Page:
Days are growing longer, the weather is warming up, and before you know it you'll be cranking up the air conditioner in your car to keep from sticking to the seats. On a sweltering hot day, nothing is worse than turning on the air conditioner and having it blast stale, hot air instead of a cool breeze.
The most common cause of a malfunctioning A/C unit is a low level of refrigerant or none at all. There are so many restrictions and guidelines surrounding this chemical compound that only those certified to work with it should ever do so. It is important to inspect the A/C system for signs of leakage around the hoses, O-rings, condenser and evaporator. You can also check refrigerant levels by reading the low pressure gauge. The readout can vary depending on the temperature, so consult the owner's manual to determine the ideal pressure reading. If the readout is lower than recommended for the circumstances, then you likely need more fluids.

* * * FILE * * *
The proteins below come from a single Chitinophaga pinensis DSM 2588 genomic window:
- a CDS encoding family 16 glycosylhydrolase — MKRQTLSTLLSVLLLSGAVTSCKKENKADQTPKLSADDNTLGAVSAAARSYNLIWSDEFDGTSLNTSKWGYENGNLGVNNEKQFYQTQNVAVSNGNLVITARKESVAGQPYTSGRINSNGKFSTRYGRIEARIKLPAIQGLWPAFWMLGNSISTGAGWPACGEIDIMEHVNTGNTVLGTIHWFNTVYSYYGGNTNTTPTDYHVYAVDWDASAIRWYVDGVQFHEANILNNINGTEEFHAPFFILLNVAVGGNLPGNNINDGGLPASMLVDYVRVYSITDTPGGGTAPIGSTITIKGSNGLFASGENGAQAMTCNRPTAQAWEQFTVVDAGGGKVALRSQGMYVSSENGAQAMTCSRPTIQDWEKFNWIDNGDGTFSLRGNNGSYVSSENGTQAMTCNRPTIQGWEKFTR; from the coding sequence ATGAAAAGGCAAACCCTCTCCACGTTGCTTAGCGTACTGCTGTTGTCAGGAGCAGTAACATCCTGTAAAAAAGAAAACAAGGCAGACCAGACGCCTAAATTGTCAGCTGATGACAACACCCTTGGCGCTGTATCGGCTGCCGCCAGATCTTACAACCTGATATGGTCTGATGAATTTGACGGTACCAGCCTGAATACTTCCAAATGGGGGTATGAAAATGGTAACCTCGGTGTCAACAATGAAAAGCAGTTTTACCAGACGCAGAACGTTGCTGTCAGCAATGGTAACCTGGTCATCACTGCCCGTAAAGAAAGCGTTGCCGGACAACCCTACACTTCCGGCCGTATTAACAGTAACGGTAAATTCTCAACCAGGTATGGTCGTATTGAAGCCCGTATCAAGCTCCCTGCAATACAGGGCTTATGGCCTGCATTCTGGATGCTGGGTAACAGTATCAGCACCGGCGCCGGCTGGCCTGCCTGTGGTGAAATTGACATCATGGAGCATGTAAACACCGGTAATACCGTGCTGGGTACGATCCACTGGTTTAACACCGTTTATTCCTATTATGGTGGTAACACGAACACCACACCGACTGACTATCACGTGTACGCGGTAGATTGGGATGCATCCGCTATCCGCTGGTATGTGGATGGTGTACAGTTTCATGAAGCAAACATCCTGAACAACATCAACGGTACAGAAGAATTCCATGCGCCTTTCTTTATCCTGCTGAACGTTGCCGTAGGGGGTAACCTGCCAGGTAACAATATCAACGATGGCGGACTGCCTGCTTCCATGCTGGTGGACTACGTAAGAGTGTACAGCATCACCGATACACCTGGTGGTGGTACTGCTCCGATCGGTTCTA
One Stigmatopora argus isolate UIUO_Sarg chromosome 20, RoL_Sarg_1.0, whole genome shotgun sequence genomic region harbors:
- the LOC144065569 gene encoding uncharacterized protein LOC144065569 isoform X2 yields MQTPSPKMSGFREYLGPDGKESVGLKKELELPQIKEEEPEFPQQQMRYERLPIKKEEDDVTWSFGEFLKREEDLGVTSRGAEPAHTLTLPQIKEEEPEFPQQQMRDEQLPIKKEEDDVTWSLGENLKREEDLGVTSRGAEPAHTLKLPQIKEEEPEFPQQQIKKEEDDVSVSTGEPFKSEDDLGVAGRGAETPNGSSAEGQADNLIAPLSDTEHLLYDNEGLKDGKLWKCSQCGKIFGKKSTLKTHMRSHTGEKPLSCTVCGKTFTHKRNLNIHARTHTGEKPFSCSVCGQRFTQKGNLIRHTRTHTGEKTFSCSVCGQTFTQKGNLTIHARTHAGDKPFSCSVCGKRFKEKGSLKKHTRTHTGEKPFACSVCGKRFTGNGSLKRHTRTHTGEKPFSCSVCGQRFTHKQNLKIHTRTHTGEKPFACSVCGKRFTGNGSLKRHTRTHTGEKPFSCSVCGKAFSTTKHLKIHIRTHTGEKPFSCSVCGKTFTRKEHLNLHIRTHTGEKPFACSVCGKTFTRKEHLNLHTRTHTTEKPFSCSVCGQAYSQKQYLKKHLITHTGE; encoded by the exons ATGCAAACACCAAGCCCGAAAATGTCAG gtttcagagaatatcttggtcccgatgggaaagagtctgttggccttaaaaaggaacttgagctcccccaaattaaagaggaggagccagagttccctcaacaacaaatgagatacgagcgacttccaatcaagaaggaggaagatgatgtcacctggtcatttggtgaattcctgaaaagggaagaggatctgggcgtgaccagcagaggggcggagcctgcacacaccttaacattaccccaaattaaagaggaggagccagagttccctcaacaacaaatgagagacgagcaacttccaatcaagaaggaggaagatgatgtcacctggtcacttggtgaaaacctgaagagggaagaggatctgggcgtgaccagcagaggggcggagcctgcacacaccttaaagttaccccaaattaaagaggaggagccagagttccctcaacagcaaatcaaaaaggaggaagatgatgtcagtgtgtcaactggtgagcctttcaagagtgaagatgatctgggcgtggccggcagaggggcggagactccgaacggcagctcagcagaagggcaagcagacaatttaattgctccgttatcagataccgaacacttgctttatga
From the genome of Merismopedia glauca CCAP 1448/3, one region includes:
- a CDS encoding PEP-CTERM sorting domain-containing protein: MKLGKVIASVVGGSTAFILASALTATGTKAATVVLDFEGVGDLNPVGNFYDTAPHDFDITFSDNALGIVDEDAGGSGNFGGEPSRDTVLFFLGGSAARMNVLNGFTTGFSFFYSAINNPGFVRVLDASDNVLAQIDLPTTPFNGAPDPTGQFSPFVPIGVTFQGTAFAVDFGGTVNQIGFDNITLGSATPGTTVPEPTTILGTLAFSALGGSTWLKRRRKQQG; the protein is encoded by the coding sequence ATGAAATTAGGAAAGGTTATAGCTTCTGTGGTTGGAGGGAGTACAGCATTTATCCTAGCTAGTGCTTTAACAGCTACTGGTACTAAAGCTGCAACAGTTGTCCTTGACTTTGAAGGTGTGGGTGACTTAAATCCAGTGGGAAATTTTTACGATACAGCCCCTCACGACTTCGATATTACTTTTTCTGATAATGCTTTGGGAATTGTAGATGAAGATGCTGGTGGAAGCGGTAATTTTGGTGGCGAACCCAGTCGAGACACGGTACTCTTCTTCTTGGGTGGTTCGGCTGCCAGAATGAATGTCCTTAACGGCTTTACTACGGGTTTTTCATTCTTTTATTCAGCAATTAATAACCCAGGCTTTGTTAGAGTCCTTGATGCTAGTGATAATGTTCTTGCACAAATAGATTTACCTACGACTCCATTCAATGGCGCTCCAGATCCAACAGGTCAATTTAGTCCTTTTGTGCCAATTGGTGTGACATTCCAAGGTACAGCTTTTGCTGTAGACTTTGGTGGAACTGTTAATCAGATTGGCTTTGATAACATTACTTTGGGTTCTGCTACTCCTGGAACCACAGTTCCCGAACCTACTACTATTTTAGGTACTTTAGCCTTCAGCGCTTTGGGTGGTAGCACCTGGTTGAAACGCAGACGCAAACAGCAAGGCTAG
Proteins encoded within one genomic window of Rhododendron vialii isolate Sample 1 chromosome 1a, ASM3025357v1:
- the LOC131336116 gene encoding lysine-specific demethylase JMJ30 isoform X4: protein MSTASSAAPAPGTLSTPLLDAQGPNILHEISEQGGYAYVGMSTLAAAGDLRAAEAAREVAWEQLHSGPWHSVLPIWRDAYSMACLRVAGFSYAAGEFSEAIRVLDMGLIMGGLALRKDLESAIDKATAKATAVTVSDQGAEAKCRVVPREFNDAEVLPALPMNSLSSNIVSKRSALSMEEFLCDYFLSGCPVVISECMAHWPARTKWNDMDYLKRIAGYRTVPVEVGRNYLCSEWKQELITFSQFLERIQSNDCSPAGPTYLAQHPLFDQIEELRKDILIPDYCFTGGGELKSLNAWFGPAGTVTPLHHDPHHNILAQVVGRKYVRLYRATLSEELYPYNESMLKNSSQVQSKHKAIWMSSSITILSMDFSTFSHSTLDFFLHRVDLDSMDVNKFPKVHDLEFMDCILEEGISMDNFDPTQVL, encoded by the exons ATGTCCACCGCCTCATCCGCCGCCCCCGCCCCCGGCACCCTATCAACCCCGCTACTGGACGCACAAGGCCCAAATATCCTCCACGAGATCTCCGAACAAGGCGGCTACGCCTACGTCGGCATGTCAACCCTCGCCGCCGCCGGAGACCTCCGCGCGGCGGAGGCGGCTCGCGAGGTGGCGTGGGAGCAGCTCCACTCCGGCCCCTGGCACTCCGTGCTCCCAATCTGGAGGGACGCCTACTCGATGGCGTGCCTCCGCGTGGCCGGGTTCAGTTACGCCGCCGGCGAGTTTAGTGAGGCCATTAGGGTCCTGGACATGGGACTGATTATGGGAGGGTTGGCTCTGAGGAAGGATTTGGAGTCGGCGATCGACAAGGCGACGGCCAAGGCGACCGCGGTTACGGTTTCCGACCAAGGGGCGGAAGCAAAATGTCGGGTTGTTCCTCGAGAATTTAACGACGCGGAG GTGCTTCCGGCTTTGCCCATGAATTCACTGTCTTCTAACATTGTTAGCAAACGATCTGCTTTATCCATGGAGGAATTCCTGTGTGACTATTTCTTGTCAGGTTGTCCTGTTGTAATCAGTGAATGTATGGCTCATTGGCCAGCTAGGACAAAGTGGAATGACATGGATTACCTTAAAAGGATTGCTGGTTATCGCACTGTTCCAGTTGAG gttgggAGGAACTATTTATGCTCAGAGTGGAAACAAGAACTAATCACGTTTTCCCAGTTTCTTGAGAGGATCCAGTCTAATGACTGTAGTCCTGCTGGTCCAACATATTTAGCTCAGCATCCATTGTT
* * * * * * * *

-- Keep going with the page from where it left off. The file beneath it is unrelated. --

While refrigerant may be the most likely reason your air conditioner is not working properly, it is not the only suspect. Electrical problems, such as bad wiring or a blown fuse, could lead to issues with the compressor's magnetic clutch. If there are no issues with the electrical components of the system, the clutch itself may need to be replaced.
A working clutch that cannot turn the compressor likely means the latter will need to be repaired or replaced. You can tell if this could be the issue if you hear a squealing sound when the air conditioner is turned on. This is the sound of the belt attempting to turn the stuck compressor.
Compressors can fail for a number of reasons. A lack of lubrication is the usual suspect, and this may be due to blockages, leaks or not enough fluids in the system preventing oil and refrigerant from reaching the part.
If your car's A/C works sporadically, there may be air in the system. This can happen if there's a leak, which could mean your car is leaking refrigerant as well. When air finds its way inside the A/C unit, you may notice unexplained noises coming from under the hood. These noises could also be indicative of compressor issues, overly high pressure or the wrong type of compressor lubricant.